The John Muir Controversy
By: Ramneet Jande
An important figure in California’s rich history, American conservationist John Muir is known for his activism to preserve the wildlife areas of the United States, especially his beloved Yosemite. With his detailed writings describing the outdoors, he has influenced many Americans to appreciate the wilderness. Muir is responsible for aiding in the conservation of many national parks such as Yosemite. He was a monumental figure in the United States’ conservation movement, a movement which at the time was not inclusive, and had many members who promoted racist ideology.
On July 22, 2020, the Sierra Club (founded by Muir in 1892) released a message in which they acknowledged their past racist history and the damage it has caused many people of color. Despite Muir being the grassroots organization’s founder, the club is determined to acknowledge some of the controversial and racial statements Muir made. This change comes after the killing of George Floyd, and as various Confederate monuments are being removed by protesters around the country. At the University of the Pacific, President Christopher Callahan also released a statement the day after the Sierra Club’s, explaining how Pacific would be reimagining how Muir is studied here, as well as how his writings are displayed to the public. The room that houses the Muir Collection will be designed to teach about Muir’s life in full including his views on race.
Professor Mike Wurtz, head archivist at Pacific’s Special Collections and Archives, was contacted to see how the restructuring of the Muir collection was going. The archives house the largest collection of Muir archival materials in the world. The documents are public, so that scholars can understand and interpret the documents themselves. Professor Wurtz writes that, “Facilitating new examinations of Muir, including his views of race and of native peoples and African Americans among other groups, is one way we can make a contribution to the national conversation about Muir that is taking place right now.” The Muir collection room will examine the racism that was prominent in the conservation movement in the time Muir lived. Professor Wurtz also included that the rest of the library was also included in these efforts to help visitors learn more about Muir’s writings. A university library committee is to be consulted on the project throughout the year.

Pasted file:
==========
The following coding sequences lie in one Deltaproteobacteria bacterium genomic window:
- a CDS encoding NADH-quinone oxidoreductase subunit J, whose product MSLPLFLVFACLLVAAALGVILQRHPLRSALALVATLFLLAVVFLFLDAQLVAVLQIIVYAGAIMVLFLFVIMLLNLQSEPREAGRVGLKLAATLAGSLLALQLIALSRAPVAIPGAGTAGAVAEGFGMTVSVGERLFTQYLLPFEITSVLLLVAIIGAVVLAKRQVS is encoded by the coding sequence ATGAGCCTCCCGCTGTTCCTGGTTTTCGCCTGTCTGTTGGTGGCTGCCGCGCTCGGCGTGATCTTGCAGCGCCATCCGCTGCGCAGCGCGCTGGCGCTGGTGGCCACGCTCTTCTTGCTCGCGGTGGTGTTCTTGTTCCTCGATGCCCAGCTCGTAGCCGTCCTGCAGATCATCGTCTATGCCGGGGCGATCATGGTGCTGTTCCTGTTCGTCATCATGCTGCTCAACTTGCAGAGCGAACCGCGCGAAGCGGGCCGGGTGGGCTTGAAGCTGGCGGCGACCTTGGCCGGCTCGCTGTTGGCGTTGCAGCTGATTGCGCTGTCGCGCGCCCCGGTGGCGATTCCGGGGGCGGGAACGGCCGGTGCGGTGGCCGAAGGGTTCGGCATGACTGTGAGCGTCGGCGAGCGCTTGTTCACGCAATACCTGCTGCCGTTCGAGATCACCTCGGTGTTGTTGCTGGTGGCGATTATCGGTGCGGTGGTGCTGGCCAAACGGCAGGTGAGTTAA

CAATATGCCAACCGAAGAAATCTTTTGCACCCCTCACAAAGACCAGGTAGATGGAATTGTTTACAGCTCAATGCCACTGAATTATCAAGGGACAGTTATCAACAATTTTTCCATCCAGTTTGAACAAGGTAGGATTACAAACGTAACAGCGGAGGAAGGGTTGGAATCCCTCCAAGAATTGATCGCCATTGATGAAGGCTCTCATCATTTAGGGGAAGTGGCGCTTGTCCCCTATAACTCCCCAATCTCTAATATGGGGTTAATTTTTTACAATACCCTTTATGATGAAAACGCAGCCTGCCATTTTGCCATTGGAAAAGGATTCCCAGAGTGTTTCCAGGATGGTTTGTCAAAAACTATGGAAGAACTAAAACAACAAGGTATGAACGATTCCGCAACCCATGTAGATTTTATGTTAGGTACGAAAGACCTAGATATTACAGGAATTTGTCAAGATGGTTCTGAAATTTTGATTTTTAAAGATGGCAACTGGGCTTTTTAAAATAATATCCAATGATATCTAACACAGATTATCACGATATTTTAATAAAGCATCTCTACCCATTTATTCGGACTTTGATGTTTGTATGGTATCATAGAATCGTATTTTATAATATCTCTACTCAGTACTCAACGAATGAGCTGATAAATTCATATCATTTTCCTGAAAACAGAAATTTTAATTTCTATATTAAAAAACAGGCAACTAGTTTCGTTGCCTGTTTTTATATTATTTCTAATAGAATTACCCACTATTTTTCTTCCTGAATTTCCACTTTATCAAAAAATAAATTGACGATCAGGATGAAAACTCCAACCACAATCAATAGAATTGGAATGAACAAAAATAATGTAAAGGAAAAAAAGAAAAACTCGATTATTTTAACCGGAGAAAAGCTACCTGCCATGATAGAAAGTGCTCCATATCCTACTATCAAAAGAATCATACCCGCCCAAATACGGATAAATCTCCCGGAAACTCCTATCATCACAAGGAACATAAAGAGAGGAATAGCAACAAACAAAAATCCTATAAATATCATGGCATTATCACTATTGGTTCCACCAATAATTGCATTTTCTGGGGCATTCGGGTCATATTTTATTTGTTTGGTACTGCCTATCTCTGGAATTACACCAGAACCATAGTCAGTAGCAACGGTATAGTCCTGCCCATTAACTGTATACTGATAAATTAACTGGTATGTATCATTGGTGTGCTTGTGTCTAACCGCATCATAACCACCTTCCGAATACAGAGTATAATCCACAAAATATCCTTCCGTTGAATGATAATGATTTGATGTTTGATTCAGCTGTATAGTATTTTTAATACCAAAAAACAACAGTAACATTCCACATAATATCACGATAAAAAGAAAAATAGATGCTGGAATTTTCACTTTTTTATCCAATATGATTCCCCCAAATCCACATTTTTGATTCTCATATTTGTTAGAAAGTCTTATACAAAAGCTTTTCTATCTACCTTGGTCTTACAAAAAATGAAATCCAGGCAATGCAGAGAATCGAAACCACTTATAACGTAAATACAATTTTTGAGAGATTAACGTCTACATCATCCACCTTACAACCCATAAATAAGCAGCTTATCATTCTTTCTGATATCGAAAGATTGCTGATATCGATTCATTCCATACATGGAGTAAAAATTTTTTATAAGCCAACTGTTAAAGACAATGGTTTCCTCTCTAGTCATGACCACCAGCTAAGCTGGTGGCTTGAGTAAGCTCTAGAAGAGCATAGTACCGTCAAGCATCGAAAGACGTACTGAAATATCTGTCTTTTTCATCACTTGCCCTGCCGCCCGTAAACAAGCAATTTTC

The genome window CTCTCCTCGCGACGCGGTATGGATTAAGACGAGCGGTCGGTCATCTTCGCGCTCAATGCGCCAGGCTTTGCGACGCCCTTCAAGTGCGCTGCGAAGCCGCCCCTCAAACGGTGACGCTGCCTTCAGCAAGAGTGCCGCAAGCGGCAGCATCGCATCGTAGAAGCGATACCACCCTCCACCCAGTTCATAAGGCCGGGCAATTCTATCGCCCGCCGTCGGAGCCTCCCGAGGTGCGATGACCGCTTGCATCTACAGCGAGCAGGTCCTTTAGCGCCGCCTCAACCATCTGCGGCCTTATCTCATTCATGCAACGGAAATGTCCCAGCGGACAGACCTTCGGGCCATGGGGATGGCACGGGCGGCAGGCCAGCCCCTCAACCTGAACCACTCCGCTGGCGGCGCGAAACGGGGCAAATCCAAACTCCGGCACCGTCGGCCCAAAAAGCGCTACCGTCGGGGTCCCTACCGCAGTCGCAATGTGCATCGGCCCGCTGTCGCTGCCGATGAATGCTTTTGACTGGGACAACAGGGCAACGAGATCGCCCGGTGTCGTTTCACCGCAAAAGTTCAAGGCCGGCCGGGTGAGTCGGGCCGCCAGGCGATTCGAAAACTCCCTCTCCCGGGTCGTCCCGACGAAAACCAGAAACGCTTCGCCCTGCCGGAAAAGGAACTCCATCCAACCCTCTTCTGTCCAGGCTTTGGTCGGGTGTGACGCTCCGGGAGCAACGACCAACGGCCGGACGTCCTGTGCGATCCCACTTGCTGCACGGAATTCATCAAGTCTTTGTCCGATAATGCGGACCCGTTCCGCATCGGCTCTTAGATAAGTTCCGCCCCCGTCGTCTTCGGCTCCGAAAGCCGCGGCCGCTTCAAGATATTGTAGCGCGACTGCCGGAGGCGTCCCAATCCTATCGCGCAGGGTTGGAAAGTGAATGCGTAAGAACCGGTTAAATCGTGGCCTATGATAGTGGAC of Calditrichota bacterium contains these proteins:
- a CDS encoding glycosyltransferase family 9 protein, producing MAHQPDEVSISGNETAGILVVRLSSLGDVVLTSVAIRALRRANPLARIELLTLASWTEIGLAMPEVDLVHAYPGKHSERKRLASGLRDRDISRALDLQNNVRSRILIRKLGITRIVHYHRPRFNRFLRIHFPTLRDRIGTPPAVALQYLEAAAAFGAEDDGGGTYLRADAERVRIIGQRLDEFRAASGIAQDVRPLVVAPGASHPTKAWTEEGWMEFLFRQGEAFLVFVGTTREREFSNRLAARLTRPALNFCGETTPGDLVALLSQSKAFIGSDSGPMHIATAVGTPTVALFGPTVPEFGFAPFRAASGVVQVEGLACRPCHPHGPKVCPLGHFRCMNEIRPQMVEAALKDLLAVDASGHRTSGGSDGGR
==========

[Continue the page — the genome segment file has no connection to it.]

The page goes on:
Professor Wurtz, along with Dr. Bill Swagerty of the history department, co-teach a biannual class on John Muir and his role in the American conservation movement. Dr. Swagerty is the director of College of the Pacific’s John Muir Center and has been teaching the class on Muir for 20 years. Professor Wurtz mentions that the class will be refocusing on a “broader view of Muir and the American Conservation Movement since the 1800s to the present, and will provide students an opportunity to explore Muir’s views on race themselves through direct examination of his papers.”
Dr. Jennifer Helgren, a professor here at Pacific and chair of the history department, provided more insight on the biannual class taught here at Pacific. She mentions that the class taught on Muir is called John Muir’s World: Origins of the Conservation Movement. The class content examines the conservation movement and has always discussed the topic of race. Professor Helgren brings up that Dr. Swagerty is currently working on a project that examines Muir’s travels and the native people Muir met during that time.
The biannual class, redesigning of the John Muir room, and the research study conducted by College of the Pacific are all steps being taken by Pacific to provide more context into John Muir’s life, and how the conservation movement has affected people of color. University of the Pacific’s rapid response to this issue confirms that this institution is taking steps, like many others across the country, to highlight the history of the injustices incurred by people of color. While we cannot change the past, we can acknowledge previous grievances and pledge to do better.